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Geoscience applications of environmental radioactivity (co-organized)
Convener: Susana Barbosa  | Co-Conveners: Gideon Steinitz , Heiko Woith , Katalin Zsuzsanna Szabó , Hovav Zafrir , Michael Schubert 
 / Tue, 10 Apr, 15:30–17:00
 / Attendance Tue, 10 Apr, 17:30–19:00

Radioactivity is ubiquitous in the natural environment as a result of i) cosmic radiation from space and secondary radiation from the interaction of cosmic rays with atoms in the atmosphere, ii) terrestrial sources from mineral grains in soils and rocks, particularly Potassium (K-40), Uranium (U-238) and Thorium (Th-232), and their decay products, and iii) Radon gas (Rn-222). The use of nuclear techniques enables the measurement of natural radioactivity in air, soils and water even at trace levels, making it a particularly appealing tool for characterizing time-varying environmental phenomena. This session welcomes contributions addressing the application of naturally occurring radionuclides as environmental tracers in all fields of geosciences. The stage will be open for the presentation of novel approaches of measurement and data interpretation in the fields of, but not limited to,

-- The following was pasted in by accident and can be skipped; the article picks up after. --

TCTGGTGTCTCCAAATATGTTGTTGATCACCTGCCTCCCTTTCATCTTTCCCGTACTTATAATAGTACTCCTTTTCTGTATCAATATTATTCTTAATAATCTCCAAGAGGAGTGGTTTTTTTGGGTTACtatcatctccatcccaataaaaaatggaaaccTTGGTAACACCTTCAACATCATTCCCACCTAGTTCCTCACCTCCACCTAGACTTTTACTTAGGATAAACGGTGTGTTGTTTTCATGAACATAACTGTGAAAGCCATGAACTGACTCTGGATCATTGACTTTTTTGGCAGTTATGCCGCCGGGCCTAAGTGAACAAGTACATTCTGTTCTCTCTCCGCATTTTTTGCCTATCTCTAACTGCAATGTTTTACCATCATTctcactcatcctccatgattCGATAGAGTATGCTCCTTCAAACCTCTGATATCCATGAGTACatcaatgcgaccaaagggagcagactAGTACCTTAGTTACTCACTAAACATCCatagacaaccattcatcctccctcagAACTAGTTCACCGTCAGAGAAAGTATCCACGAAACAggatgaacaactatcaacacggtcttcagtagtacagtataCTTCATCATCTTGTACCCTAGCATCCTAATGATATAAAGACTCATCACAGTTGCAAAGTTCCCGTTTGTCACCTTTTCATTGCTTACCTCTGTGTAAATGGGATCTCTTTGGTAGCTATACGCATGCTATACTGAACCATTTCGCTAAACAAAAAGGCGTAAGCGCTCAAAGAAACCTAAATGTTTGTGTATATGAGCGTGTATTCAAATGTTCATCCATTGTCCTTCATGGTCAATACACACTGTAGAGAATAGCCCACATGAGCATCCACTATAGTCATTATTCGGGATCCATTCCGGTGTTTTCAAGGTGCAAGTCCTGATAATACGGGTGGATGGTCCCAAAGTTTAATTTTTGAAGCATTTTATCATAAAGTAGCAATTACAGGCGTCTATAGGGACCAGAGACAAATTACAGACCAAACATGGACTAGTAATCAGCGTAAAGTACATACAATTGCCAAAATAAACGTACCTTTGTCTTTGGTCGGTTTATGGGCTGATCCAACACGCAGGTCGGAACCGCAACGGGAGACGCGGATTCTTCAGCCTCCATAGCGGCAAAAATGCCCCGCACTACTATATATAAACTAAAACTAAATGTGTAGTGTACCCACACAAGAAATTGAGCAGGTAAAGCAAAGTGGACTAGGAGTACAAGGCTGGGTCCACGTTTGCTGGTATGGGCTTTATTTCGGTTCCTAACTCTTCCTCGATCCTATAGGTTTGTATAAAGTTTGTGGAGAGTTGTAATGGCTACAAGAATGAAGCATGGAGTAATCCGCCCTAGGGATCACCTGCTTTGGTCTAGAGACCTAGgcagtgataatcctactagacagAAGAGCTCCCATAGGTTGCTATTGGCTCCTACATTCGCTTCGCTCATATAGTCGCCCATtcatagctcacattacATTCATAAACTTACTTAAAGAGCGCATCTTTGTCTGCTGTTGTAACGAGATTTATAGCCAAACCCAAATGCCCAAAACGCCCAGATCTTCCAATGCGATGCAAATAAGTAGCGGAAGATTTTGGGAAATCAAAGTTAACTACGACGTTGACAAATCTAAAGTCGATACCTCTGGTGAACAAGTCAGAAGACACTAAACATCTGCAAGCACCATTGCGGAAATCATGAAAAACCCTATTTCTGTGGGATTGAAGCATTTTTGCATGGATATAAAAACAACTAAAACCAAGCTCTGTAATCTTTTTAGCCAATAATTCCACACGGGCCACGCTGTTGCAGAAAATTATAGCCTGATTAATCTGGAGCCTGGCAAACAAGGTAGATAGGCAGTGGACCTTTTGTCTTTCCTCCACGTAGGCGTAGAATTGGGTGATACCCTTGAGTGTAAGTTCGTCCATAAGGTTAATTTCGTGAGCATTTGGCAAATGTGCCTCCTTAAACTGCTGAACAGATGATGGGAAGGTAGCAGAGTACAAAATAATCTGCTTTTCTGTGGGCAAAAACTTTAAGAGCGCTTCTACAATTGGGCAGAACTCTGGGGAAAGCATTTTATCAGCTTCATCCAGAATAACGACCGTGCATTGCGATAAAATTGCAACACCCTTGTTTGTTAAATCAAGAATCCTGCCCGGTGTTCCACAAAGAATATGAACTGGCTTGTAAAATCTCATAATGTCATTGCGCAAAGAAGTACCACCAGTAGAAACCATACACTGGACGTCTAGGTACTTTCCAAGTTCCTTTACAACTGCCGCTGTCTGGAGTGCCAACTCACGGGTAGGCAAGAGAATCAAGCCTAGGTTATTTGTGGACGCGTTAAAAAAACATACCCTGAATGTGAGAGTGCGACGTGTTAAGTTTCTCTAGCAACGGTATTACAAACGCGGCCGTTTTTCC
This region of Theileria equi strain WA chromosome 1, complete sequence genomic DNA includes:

- groundwater / surface water interaction and related processes
- volcanic monitoring and surveillance
- identification of faults and tectonic structures
- earthquakes
- groundwater contamination
- coastal and marine monitoring
- atmospheric tracing, including of CO2 and pollutants
- atmospheric electricity
- cosmic rays

The discussion of novel methods and instrumentation for environmental radioactivity monitoring is particularly encouraged.